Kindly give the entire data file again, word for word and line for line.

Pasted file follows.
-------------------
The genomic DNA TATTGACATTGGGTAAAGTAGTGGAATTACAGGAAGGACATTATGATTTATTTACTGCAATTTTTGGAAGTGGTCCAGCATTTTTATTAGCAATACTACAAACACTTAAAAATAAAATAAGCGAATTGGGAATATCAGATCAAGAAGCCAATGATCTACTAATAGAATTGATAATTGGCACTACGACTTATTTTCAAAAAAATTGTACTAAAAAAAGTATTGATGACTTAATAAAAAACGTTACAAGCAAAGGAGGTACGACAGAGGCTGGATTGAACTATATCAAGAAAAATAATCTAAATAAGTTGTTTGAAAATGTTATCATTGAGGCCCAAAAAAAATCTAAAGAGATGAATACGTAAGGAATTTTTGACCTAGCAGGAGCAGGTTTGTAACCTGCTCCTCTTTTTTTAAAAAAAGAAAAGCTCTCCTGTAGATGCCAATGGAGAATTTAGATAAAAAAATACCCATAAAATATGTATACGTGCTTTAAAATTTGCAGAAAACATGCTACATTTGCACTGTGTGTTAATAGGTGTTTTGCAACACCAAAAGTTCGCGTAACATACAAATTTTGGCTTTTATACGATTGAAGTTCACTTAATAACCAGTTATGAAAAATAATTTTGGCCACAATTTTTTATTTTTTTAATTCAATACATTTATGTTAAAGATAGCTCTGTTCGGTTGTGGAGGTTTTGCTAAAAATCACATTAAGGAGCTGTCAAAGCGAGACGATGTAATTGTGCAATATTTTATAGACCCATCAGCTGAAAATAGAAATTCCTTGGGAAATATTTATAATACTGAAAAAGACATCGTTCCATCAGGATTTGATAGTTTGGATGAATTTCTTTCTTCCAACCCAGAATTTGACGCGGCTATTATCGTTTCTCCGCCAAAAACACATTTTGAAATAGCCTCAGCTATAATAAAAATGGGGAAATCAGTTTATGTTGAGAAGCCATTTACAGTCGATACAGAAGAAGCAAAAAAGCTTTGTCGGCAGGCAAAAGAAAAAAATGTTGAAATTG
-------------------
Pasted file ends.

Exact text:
The genomic DNA TATTGACATTGGGTAAAGTAGTGGAATTACAGGAAGGACATTATGATTTATTTACTGCAATTTTTGGAAGTGGTCCAGCATTTTTATTAGCAATACTACAAACACTTAAAAATAAAATAAGCGAATTGGGAATATCAGATCAAGAAGCCAATGATCTACTAATAGAATTGATAATTGGCACTACGACTTATTTTCAAAAAAATTGTACTAAAAAAAGTATTGATGACTTAATAAAAAACGTTACAAGCAAAGGAGGTACGACAGAGGCTGGATTGAACTATATCAAGAAAAATAATCTAAATAAGTTGTTTGAAAATGTTATCATTGAGGCCCAAAAAAAATCTAAAGAGATGAATACGTAAGGAATTTTTGACCTAGCAGGAGCAGGTTTGTAACCTGCTCCTCTTTTTTTAAAAAAAGAAAAGCTCTCCTGTAGATGCCAATGGAGAATTTAGATAAAAAAATACCCATAAAATATGTATACGTGCTTTAAAATTTGCAGAAAACATGCTACATTTGCACTGTGTGTTAATAGGTGTTTTGCAACACCAAAAGTTCGCGTAACATACAAATTTTGGCTTTTATACGATTGAAGTTCACTTAATAACCAGTTATGAAAAATAATTTTGGCCACAATTTTTTATTTTTTTAATTCAATACATTTATGTTAAAGATAGCTCTGTTCGGTTGTGGAGGTTTTGCTAAAAATCACATTAAGGAGCTGTCAAAGCGAGACGATGTAATTGTGCAATATTTTATAGACCCATCAGCTGAAAATAGAAATTCCTTGGGAAATATTTATAATACTGAAAAAGACATCGTTCCATCAGGATTTGATAGTTTGGATGAATTTCTTTCTTCCAACCCAGAATTTGACGCGGCTATTATCGTTTCTCCGCCAAAAACACATTTTGAAATAGCCTCAGCTATAATAAAAATGGGGAAATCAGTTTATGTTGAGAAGCCATTTACAGTCGATACAGAAGAAGCAAAAAAGCTTTGTCGGCAGGCAAAAGAAAAAAATGTTGAAATTG